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Undrilling a hole in brass?

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Lainchy18/11/2019 15:02:33
244 forum posts
95 photos

One for beginners maybe.... may have already been discussed mind...

I drilled a hole in the wrong side of my S50 eccentric strap (No idea how!!), and rather than scrap it, and replace (I'd already ruined the first one - this was what was left!), I repaired it. I made a 7BA brass grub screw to fill the hole, and silver soldered this in place. It's not fully cleaned up yet of course, but the repair is 98% invisible

This is my first build, and still learning lots of course. Re-machining another cylinder casting is next... I could probably get away with the one I have made, but I'm undersized on the flanges after trying to clean them up.

Anyway - Might be useful to someone?


old mart18/11/2019 15:39:03
1753 forum posts
138 photos

Good repair, if you hadn't described what you did, no one would know as it is invisible.

Brian Sweeting18/11/2019 17:11:05
419 forum posts
1 photos

You could always have described it as an oiling point. 😉

Edited By Brian Sweeting on 18/11/2019 17:11:36

lfoggy18/11/2019 17:46:15
146 forum posts
1 photos

Most of my projects are full of hidden embelishments like that !

Jeff Dayman18/11/2019 18:44:39
1818 forum posts
45 photos

Nice job on the repair. If anyone ever notices it, you could tell them that was where the compartment for the iridium phase balancer mass pellet (0.0078 grams) was closed up. smiley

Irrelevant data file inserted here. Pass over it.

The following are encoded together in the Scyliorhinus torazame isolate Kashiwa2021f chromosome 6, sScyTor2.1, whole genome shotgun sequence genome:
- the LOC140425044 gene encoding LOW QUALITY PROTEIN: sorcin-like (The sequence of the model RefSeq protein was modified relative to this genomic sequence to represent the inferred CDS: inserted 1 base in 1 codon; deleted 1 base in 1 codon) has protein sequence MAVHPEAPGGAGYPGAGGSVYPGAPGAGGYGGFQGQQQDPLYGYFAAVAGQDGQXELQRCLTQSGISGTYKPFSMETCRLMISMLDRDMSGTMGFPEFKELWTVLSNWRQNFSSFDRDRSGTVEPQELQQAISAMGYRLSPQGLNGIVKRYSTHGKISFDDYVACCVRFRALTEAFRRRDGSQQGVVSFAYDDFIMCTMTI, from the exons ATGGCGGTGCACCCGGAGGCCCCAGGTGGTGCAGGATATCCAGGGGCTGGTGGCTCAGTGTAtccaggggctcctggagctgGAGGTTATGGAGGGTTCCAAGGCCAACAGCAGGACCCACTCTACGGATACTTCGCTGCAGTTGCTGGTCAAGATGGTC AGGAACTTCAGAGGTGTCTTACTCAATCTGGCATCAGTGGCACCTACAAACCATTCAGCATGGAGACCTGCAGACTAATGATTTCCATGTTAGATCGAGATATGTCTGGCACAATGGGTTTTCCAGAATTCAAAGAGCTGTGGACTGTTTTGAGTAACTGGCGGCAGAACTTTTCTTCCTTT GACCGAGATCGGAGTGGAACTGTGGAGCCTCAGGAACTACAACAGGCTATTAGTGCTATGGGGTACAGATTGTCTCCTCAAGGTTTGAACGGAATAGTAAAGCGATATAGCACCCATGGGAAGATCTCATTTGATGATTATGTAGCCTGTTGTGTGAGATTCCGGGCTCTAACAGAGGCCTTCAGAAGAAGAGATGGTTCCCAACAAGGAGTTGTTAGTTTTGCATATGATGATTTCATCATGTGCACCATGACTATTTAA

Lainchy18/11/2019 21:25:50
244 forum posts
95 photos

Thanks chaps

I did wonder about just fitting a short 7BA bolt, but I'm sure it would have annoyed me. Lesson learnt though!

Neil Lickfold18/11/2019 21:37:52
613 forum posts
102 photos

Another option would have been to have made a rivot. Made from the same material is almost impossible to see as well after being peened in place.

Lainchy18/11/2019 22:16:58
244 forum posts
95 photos

Thanks Neil. I'll remember that also. I'm sure there are lots of ways to fix

not done it yet18/11/2019 22:57:30
4639 forum posts
16 photos

If you want to see how it can be made completely invisible check out ‘clickspring’ on youtube. He does it often - not as a repair but as part of the build - although maybe not on anything particularly load-bearing.

All the same, your repair looks good and it may not be noticeable unless searched for. Might even disappear more when you get it really polished up.

You can always come back to it at some later point in time - and even replace it if you must - but carry on and get the first build done dusted and operational would be my mantra.

paul humphries20/12/2019 20:36:51
14 forum posts

Good repair, thanks for the tip.

Howard Lewis21/12/2019 22:02:52
3267 forum posts
2 photos

My wife used to have a cookbook by Monica Dickens, which extolled the virtues and means of covering up boo boos.

If you can't make it right, make it bright! (Told me by a winner of the Duke of Edinburgh Award! )


Tim Stevens22/12/2019 16:12:48
1170 forum posts

If you are likely to get into this sort of repair in a regular fashion, you might look at the range of silver-solder colours. CUP would be a start, perhaps. The lower silver content (which brings the price down) tend to be more brass coloured. But that said, they don't always mellow the same as brass as the patina takes hold - so you might rediscover your repairs in 30 years time ...

Enjoy Yule


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